Seven years as chair – what are my reflections?

We were very sad to say goodbye to our chair, Anne Robinson, who stood down at our last AGM (she'll be staying on the board though!). Anne reflects on her time as chair of Campaign for National Parks.

Seven years as chair of Campaign for National Parks - what are my reflections? During my time there were two momentous achievements for Campaign for National Parks and its partners – the 2009 confirmation of the designation of the South Downs National Park and the 2015 confirmation of the extension of the Lakes and Yorkshire Dales National Parks. In between the circumstances have been tough, with economic recession, social division and a challenge to the very existence of National Parks themselves in Wales.

Anne Robinson

Put to the test Campaign for National Parks, the national independent voluntary sector voice for National Parks in England and Wales, proved to be a resilient feisty organisation. It adapted to survive. The economic recession hit us hard but we cut our cloth accordingly. We had to make difficult decisions but with the generosity of others – donors and Natural England - we operated within our means. As an English and Welsh charity, devolution affected us deeply but we learnt to work differently, and reflect and respect the changes. After two iterations of a Welsh committee we now work with the Alliance of National Parks Cymru whose members are able to lobby and influence Assembly Members directly.

We are often accused of just being protectionist. Two campaigns show what a nonsense this is. Campaign for National Parks fought long and hard for the funding from Ofgem to enable National Grid to begin undergrounding of overhead transmission lines. Short sections of lines and their pylons in the Peak District, New Forest and Snowdonia will, we hope, disappear in the near future, opening the way for yet more to be removed in the longer term.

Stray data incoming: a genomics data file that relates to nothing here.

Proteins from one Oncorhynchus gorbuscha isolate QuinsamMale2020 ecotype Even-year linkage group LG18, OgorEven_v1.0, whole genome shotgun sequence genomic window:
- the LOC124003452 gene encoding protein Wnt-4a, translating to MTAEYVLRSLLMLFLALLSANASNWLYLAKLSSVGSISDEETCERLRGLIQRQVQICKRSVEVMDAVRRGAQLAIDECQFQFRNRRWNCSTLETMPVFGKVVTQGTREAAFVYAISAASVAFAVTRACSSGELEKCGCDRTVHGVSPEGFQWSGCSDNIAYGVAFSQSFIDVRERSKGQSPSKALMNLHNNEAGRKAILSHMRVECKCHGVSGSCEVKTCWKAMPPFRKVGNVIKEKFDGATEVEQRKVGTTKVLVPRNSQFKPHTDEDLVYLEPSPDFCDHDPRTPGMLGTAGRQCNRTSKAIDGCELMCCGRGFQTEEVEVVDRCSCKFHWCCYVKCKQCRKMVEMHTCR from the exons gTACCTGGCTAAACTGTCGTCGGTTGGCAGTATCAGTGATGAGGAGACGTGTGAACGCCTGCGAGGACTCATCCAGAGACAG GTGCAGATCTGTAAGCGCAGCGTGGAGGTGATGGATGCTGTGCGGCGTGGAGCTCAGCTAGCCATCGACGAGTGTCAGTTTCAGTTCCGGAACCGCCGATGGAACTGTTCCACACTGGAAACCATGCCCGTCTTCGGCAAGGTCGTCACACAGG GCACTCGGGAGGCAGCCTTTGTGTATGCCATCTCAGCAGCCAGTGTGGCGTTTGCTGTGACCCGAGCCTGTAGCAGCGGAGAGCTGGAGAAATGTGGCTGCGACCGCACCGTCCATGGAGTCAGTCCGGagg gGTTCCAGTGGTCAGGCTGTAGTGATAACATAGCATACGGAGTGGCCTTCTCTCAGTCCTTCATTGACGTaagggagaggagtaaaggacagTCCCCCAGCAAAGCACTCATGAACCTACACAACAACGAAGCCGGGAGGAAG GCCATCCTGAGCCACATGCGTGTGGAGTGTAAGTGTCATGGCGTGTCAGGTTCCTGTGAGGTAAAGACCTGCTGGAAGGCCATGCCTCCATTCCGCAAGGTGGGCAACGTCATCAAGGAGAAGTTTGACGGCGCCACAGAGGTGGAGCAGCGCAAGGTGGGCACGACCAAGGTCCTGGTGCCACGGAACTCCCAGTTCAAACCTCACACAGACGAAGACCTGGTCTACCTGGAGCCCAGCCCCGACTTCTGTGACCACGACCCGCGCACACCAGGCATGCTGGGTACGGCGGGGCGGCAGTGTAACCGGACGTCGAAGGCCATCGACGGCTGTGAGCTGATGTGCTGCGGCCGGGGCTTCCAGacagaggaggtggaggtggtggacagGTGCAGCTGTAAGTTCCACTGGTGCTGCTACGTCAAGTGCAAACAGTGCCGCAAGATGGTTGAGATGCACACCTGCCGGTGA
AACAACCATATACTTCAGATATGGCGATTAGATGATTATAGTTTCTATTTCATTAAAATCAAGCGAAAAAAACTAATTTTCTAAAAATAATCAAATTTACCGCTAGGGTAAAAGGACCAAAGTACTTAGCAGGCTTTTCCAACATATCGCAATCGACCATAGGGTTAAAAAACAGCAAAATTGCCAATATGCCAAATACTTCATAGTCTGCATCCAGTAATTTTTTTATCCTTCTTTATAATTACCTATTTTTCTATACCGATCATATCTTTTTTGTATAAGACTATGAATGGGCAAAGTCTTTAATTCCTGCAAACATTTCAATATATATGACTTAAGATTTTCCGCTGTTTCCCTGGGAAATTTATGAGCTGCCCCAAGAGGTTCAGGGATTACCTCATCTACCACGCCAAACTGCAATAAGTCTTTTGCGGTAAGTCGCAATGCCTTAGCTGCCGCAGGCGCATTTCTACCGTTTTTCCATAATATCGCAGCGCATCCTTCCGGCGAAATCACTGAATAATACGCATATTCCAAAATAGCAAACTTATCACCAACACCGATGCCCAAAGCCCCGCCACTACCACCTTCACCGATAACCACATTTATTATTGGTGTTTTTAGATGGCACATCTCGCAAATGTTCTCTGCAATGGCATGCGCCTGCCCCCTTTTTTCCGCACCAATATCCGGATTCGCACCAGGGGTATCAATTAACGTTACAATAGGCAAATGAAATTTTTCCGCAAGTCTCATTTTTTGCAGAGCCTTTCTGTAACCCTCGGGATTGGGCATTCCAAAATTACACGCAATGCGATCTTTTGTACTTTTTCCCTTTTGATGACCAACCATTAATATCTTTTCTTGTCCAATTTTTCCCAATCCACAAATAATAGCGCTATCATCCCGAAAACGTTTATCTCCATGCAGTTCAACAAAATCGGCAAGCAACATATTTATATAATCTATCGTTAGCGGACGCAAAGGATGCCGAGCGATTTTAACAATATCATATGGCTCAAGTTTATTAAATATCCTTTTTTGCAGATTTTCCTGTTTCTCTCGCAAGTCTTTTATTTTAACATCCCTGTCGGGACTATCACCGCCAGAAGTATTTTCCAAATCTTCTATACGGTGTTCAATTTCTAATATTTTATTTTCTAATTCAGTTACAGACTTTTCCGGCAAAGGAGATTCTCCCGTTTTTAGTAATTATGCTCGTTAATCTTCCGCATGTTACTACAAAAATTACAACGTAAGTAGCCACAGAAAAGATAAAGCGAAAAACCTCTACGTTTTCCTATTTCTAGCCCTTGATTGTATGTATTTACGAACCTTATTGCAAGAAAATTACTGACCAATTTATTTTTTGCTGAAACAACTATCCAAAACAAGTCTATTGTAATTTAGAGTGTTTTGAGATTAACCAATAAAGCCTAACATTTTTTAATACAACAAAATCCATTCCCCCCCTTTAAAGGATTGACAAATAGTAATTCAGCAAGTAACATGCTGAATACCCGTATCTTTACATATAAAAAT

Another enhancement was directly to people. The Mosaic projects in England and Wales and the most recent Youth project focused on those communities who have never had an opportunity to visit to a National Park. Even if one just looks at the targets achieved the results are impressive but in reality it is the impact on individuals themselves that takes one’s breath away. The Mosaic Youth project in particular was extraordinarily rewarding, increasing young people’s confidence, self-awareness and well-being.

In the National Park extensions, the River Lune © Natural England & Simon Warner

But we do have to be protectionist too. As the torch bearers, the champions, the advocates for National Parks, we must stand up and be counted even if the odds seem stacked against us. The huge industrial development to extract potash from the heart of the North York Moors pitted our David against the Goliath of the economy and jobs, and we lost. The lesson from what portends to be a disaster for these treasured landscapes is that we must re-educate decision makers at all levels to value National Parks for all they have to offer and give them the moral courage to resist economic pressures.

But it is the people who make Campaign for National Parks the effective organisation it is, the trustees, the staff and all our members and friends who loyally and generously give of their expertise, effort and goodwill to National Parks. Especially, it is the National Park Societies with whom Campaign for National Parks has a complementary and symbiotic relationship that are key to the organisation’s effectiveness – they are our eyes and ears on the ground and we are their national lobbying body. To you all, I say a huge thank you for being there for Campaign for National Parks throughout my time as chair.

Please note, the opinions expressed in all our blogs are of the author, and not endorsed by Campaign for National Parks. We are hosting blogs on a variety of subjects to provoke thought and discussion about National Parks.